Fast X (still should have been called Fast-10 Your seatbelts) is the latest installment in the Fast & Furious franchise and it is a car wreck.
Fast X rides down the tarmac; engines howling and tires squealing, offering a transfixing spectacle, but it does not tell us why we should care about the driver or his crew. The franchise that famously doubles down on Family refuses to provide screentime to flesh out their characters, inevitably splintering the viewer’s emotional attachment to Dom’s crew.
Enter Dante Reyes (Jason Momoa), son of the baddie from Fast Five (2011), manic over revenge for his slain father and the theft of his ill-gotten fortune. Over the course of many brain-numbing action set-pieces, Dante tries to scratch his proverbial itch with his manicured lavender-shaded fingernails.
Topping the action set-pieces of the F&F predecessor flicks is a tough act and Fast X proves it. On one occasion, Dom uses his buffed-out Charger and a swiveling crane to pinball a trundling spherical time bomb away from the Italian landscape and into a river. Such grotesque and needlessly complicated feats of live-action anime dull one’s senses as realization sets in that there is no emotional weight to up the ante. Fear not viewer; death is but a pit-stop in these flicks, pending contractual negotiations.
Weirdly enough, for a franchise centered around motor mayhem, Fast X parades around too many hand-to-hand combat sequences to one’s liking.
The movie splits up the gang into duos and trios; who then proceeds to go on separate quests; thereby rupturing its narrative flow. For example: as Letty and Cipher are about to finish up their story arc, Fast X opts to teleport over to someone else; after a short while this shtick gets old and annoying, courtesy of the quarter-mile-long cast list.
Fast X cramps in more folks than a minivan on a pilgrimage. Asleep at the wheel is Vin Diesel aka Dominic Toretto. Perhaps Fast X is heading in the right direction. The rupture of the narrative into multiple side plots steals runtime away from the lethargic performance of Vin Diesel. His shredded biceps are better at emoting than his face. Moving forward, maybe the franchise could relegate Dom to cameo duties; as the patron saint of vehicular warfare, family, and mumble-growling, who shows up in your enemies’ rear-view mirror if you whisper his name three times.
Jason Momoa’s campy portrayal of the bad guy is a blast of fresh air to a franchise that has begun to take itself too seriously. One instance has him engaged in beauty-parlor chitchat with a couple of his recently killed victims, arranged around an outdoor lounge area, as he casually applies nail polish. Dante Reyes wants to make Dom and his crew suffer for his pain; he will take a detour through a crazy town to get them there.
John Cena, as Toretto’s long-lost brother Jakob, stands out in particular; thanks to his natural charisma and comedic timing. The rest of the swollen cast feels interchangeable, existing purely as navigational guides when the plot requires rerouting.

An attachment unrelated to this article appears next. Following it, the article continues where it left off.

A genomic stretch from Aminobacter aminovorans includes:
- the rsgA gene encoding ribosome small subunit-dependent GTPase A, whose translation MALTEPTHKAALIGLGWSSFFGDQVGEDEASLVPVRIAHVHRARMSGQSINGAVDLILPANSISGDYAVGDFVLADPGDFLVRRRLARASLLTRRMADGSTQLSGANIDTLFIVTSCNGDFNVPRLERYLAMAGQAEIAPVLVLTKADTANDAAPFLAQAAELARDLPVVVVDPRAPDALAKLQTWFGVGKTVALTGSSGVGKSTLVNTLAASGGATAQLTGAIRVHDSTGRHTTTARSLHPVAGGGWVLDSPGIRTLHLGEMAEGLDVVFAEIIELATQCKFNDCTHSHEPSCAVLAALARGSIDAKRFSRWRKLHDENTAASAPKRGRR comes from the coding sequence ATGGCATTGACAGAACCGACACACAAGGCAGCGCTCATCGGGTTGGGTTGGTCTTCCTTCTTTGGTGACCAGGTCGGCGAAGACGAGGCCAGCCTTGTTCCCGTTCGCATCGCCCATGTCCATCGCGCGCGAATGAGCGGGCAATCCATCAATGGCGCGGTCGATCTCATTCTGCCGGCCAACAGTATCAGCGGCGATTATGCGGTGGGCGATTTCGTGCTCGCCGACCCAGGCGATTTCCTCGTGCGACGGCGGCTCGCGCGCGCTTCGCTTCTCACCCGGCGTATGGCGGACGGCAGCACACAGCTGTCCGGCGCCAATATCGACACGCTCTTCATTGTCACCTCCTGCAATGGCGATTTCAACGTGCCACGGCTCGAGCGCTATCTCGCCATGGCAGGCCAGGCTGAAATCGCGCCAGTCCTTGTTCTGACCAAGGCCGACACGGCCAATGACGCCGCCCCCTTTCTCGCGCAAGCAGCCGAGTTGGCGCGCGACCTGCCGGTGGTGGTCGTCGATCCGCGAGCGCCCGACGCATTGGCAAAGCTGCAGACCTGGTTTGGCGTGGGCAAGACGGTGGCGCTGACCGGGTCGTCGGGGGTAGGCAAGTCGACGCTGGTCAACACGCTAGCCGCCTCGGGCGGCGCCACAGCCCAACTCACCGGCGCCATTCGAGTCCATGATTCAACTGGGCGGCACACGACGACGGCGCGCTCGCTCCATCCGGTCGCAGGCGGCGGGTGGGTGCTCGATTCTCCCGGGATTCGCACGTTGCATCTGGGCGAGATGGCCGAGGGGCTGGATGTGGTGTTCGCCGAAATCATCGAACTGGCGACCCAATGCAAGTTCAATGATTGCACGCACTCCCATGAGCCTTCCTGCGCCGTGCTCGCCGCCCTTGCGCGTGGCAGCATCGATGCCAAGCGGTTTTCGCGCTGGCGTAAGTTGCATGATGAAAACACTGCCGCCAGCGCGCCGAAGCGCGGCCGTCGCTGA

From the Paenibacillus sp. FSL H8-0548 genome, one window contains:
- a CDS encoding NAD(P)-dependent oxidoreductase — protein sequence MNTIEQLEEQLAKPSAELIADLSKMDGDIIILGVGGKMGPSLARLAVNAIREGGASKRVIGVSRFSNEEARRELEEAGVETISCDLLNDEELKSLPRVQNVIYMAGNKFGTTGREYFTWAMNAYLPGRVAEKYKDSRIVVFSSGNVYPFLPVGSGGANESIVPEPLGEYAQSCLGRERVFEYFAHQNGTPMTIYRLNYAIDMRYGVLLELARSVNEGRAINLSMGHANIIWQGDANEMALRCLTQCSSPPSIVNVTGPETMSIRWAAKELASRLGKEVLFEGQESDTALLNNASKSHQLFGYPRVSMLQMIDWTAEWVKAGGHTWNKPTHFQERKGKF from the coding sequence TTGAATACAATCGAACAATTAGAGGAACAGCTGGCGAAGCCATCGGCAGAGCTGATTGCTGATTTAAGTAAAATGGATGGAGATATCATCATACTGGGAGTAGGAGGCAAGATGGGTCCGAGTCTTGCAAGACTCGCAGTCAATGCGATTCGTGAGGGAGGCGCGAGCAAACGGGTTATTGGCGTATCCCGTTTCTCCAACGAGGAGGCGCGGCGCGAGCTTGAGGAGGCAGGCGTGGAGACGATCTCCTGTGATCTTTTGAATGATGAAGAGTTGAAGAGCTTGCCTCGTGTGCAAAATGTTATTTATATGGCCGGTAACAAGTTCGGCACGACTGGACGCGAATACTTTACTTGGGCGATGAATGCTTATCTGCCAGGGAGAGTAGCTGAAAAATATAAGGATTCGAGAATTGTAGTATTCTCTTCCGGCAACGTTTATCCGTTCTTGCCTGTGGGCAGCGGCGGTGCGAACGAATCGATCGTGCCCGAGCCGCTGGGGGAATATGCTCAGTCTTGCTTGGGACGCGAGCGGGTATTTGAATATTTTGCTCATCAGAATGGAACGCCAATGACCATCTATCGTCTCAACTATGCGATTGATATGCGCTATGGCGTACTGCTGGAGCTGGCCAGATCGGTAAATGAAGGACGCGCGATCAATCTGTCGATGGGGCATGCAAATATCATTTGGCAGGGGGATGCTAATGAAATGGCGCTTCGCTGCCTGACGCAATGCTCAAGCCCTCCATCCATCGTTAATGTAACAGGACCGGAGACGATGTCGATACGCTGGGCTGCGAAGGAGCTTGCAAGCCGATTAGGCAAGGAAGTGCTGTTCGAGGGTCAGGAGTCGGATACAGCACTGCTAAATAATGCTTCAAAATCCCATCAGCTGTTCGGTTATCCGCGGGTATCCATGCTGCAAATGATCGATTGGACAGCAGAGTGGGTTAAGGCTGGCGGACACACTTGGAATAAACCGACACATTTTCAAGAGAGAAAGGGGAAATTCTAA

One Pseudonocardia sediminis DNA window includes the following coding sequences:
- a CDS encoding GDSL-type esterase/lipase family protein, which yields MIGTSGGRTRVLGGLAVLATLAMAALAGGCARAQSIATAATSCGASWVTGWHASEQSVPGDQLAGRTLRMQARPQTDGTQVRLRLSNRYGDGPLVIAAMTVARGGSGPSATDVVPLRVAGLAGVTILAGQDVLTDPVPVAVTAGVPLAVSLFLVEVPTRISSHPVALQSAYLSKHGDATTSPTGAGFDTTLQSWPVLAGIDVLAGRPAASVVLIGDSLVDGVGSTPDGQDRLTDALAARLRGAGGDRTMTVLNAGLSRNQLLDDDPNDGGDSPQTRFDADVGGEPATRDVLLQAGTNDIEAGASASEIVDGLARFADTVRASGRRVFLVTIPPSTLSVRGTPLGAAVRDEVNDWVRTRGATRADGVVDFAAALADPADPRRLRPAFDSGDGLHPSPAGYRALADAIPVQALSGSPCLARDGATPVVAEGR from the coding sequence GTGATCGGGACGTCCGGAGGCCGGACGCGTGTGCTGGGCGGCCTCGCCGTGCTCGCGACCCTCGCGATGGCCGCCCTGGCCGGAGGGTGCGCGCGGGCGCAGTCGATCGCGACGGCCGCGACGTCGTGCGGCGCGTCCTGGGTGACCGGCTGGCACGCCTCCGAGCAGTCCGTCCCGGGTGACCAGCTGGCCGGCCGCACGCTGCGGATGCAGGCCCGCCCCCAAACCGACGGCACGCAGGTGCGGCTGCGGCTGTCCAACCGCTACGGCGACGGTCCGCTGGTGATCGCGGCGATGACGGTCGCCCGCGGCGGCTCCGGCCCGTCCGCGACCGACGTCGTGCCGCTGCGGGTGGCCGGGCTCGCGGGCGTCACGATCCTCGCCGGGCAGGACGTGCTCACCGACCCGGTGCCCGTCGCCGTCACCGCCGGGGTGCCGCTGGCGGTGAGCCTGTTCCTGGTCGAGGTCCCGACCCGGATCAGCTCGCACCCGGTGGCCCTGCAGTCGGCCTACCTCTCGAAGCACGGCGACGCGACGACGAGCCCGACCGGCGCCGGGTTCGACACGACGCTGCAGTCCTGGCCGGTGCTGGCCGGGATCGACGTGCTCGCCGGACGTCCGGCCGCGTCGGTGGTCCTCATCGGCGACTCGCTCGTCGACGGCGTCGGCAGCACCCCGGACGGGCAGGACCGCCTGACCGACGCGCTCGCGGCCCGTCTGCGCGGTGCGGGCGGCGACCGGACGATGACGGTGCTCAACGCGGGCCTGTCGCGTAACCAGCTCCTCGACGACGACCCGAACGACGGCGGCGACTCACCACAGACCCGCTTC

Considering this is a Fast & Furious installment, the number of cars on display is meh. Dom gets his Dodge Charger, but even there, not a single memorable establishing shot of polished American muscle is served as a treat. Tyrese Gibson’s character Roman Pearce drives the ridiculous chrome gold Lamborghini Gallardo, a car that appears to have been fondled by Midas himself.
Joining him on the streets of Rome is Hans in a stunning orange-black 1971 Alfa Romeo 2000 GT, arguably the prettiest of the lot. Villainous Dante gets a ’66 Chevrolet Impala, an absolute banger in its purple paint job, set to match his painted fingernails.
There is the obligatory drag race scene, this time set in the blacked-out nightscape of palm tree-studded Rio De Janeiro. Such instances merely serve to remind Fast franchise fans of the better (sigh: simpler) times they had with Dom’s crew, back when they were not Avenger-styled global super warriors. The characters themselves acknowledge that Fast X is but a mass-audience dead ringer of the earlier FF installments. At one point Dante concedes that his globular time-bomb bull-dozing around the streets of Rome is a homage to the incredible third act of Fast Five where b and Brian (rest in peace Paul Walker) are chased by the Brazilian police while towing a multi-ton vault strapped to their Dodge Chargers.
Fast X is blinded by the massive success of the FF Franchise, desperate to hold the viewer’s attention with its birdbrained plot; goading the franchise into narrative alleys too late to back out of. Yet, for all its faults, Fast X pleases all: a fleeting glimpse of a loud roadside hoarding that manages to make you snort at its comic absurdity before it recedes in your rearview mirror in a popcorn-scented afterimage.
I am a Chartered Accountant Final Level student from Kerala, India. Between my stressful workdays and weekends spent cruising around the hills on my bike, I like to slow things down by watching a movie once in a while.